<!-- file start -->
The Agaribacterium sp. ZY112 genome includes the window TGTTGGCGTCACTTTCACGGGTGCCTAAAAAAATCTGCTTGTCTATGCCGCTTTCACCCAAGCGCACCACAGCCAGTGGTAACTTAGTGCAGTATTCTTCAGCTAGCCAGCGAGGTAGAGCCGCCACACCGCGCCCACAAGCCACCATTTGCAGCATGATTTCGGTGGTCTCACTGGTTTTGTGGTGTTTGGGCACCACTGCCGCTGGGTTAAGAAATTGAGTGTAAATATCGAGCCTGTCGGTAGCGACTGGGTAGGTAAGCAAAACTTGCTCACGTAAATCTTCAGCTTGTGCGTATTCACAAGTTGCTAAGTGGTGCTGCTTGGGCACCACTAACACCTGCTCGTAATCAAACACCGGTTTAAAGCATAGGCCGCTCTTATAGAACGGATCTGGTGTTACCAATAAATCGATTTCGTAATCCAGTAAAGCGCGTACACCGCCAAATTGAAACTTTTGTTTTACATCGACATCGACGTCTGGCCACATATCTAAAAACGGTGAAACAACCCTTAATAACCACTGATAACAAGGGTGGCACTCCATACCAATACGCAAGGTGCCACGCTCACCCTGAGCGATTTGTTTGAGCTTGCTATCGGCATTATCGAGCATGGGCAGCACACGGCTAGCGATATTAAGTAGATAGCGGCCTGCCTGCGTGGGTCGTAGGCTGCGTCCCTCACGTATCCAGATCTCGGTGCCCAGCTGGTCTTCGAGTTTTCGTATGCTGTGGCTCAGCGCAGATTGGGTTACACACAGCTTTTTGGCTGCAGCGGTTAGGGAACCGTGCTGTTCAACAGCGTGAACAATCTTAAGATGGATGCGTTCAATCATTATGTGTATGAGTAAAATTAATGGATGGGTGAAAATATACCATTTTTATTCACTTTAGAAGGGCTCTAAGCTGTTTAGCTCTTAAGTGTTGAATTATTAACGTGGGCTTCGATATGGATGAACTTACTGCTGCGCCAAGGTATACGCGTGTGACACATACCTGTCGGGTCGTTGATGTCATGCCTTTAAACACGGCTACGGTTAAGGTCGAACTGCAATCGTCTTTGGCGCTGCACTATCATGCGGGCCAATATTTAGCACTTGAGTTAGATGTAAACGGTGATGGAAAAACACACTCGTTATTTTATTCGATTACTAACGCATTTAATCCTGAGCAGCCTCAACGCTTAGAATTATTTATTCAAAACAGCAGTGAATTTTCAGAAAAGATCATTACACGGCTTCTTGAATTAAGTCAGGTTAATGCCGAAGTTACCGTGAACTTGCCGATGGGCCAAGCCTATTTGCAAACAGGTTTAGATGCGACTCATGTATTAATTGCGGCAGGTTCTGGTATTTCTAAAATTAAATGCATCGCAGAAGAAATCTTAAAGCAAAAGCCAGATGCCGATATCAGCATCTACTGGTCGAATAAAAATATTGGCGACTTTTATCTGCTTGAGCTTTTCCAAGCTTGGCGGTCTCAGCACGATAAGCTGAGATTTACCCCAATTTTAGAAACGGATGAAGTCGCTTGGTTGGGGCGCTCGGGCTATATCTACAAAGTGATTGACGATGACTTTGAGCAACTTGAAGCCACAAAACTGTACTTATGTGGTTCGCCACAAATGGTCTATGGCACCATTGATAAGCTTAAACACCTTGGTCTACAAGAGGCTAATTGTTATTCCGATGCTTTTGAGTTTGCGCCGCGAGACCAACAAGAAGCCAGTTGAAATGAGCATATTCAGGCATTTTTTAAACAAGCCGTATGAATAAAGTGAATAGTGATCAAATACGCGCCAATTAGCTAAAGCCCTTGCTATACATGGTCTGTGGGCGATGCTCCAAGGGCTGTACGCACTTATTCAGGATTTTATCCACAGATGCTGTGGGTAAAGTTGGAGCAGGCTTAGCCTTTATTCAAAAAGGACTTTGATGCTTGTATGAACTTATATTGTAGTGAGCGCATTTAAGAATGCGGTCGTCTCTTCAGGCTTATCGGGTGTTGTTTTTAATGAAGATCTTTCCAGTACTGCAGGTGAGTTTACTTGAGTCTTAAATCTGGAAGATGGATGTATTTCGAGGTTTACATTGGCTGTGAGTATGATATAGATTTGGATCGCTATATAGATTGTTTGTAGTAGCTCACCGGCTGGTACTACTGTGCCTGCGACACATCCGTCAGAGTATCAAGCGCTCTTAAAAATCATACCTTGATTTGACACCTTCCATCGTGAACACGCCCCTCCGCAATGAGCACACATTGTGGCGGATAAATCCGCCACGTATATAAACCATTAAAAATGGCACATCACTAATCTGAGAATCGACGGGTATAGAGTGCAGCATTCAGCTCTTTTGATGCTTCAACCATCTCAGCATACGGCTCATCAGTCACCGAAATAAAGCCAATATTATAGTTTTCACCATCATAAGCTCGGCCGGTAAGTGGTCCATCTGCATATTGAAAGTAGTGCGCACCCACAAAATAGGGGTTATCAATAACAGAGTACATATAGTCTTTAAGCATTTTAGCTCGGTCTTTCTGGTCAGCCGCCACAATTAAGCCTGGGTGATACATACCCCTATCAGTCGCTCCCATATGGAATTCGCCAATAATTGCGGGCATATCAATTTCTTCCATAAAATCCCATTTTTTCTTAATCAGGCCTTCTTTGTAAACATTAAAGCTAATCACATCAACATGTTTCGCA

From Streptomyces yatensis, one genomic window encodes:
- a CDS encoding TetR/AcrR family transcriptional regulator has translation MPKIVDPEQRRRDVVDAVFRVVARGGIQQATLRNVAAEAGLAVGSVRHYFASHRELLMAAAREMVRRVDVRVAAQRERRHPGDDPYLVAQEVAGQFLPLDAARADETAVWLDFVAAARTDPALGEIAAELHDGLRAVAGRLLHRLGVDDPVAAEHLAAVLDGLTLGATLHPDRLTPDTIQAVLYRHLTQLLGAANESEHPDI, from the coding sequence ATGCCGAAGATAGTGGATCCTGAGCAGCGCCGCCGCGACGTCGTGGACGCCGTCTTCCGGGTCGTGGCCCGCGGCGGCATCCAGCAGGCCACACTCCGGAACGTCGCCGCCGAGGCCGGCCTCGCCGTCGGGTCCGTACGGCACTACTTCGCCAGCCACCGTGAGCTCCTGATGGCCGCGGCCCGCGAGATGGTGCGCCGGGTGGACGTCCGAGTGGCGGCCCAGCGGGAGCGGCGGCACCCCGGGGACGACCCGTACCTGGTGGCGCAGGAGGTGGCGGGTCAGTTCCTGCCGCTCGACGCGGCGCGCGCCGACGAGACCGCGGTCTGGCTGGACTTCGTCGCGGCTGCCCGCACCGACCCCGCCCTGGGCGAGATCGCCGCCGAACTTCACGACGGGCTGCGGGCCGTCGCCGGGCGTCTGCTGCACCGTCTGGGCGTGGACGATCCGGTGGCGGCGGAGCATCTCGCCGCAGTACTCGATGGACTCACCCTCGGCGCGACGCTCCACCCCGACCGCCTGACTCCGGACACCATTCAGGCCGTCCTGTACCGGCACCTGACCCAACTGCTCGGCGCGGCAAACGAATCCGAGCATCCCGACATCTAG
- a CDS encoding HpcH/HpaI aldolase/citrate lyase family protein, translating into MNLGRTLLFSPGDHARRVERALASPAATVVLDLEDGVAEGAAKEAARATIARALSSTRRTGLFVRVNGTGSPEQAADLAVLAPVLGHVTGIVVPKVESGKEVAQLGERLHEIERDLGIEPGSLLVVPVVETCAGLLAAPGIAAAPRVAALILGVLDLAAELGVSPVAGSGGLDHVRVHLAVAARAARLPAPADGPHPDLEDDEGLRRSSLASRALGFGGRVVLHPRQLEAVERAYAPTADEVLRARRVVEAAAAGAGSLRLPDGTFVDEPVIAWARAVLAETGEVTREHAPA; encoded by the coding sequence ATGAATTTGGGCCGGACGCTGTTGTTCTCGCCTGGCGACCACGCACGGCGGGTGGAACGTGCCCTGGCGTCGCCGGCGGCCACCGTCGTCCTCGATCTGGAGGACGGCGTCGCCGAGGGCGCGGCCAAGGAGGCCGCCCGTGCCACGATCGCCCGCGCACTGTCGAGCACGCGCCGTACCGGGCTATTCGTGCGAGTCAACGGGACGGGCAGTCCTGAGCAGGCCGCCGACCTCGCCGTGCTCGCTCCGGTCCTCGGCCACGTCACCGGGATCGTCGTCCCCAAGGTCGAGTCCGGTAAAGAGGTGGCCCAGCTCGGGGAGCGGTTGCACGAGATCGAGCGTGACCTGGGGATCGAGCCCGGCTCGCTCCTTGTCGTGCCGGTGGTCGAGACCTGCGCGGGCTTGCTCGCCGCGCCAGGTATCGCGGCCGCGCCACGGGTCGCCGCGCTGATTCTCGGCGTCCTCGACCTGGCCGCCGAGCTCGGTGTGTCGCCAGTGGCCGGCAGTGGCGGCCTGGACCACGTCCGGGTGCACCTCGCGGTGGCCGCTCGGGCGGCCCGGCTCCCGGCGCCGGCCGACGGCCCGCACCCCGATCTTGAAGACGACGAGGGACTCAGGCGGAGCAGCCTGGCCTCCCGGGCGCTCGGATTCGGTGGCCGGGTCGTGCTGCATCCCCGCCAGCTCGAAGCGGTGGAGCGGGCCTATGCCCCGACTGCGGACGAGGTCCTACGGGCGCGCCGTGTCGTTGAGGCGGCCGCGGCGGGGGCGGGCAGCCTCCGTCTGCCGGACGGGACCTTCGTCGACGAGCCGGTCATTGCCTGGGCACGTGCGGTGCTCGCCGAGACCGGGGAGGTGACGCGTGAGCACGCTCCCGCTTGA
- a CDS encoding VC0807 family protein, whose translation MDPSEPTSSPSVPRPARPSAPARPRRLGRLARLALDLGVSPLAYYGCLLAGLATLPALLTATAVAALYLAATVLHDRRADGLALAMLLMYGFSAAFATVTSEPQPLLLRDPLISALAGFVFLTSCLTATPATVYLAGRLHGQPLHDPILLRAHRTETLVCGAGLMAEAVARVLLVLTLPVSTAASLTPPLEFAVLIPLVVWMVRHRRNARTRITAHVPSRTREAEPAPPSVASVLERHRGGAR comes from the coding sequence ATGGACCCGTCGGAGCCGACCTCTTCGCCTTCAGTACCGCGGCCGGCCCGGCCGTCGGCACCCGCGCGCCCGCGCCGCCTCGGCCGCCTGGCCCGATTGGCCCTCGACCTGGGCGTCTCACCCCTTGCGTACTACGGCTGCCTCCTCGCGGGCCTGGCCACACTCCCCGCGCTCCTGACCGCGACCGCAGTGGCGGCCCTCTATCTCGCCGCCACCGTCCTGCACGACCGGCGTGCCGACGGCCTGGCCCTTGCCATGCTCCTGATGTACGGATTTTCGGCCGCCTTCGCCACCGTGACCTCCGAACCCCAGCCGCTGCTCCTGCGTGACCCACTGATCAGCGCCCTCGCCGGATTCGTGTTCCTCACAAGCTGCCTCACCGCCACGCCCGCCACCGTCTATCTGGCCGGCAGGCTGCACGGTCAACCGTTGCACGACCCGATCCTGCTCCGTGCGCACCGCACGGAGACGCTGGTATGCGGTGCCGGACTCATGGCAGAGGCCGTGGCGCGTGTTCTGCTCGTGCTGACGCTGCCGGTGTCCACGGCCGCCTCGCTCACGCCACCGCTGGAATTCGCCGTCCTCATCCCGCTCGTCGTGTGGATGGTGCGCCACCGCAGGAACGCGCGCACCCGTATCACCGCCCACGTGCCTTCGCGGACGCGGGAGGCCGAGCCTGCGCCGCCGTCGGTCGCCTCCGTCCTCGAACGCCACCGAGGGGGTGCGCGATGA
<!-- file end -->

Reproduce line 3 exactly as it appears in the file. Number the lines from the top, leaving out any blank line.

- a CDS encoding TetR/AcrR family transcriptional regulator has translation MPKIVDPEQRRRDVVDAVFRVVARGGIQQATLRNVAAEAGLAVGSVRHYFASHRELLMAAAREMVRRVDVRVAAQRERRHPGDDPYLVAQEVAGQFLPLDAARADETAVWLDFVAAARTDPALGEIAAELHDGLRAVAGRLLHRLGVDDPVAAEHLAAVLDGLTLGATLHPDRLTPDTIQAVLYRHLTQLLGAANESEHPDI, from the coding sequence ATGCCGAAGATAGTGGATCCTGAGCAGCGCCGCCGCGACGTCGTGGACGCCGTCTTCCGGGTCGTGGCCCGCGGCGGCATCCAGCAGGCCACACTCCGGAACGTCGCCGCCGAGGCCGGCCTCGCCGTCGGGTCCGTACGGCACTACTTCGCCAGCCACCGTGAGCTCCTGATGGCCGCGGCCCGCGAGATGGTGCGCCGGGTGGACGTCCGAGTGGCGGCCCAGCGGGAGCGGCGGCACCCCGGGGACGACCCGTACCTGGTGGCGCAGGAGGTGGCGGGTCAGTTCCTGCCGCTCGACGCGGCGCGCGCCGACGAGACCGCGGTCTGGCTGGACTTCGTCGCGGCTGCCCGCACCGACCCCGCCCTGGGCGAGATCGCCGCCGAACTTCACGACGGGCTGCGGGCCGTCGCCGGGCGTCTGCTGCACCGTCTGGGCGTGGACGATCCGGTGGCGGCGGAGCATCTCGCCGCAGTACTCGATGGACTCACCCTCGGCGCGACGCTCCACCCCGACCGCCTGACTCCGGACACCATTCAGGCCGTCCTGTACCGGCACCTGACCCAACTGCTCGGCGCGGCAAACGAATCCGAGCATCCCGACATCTAG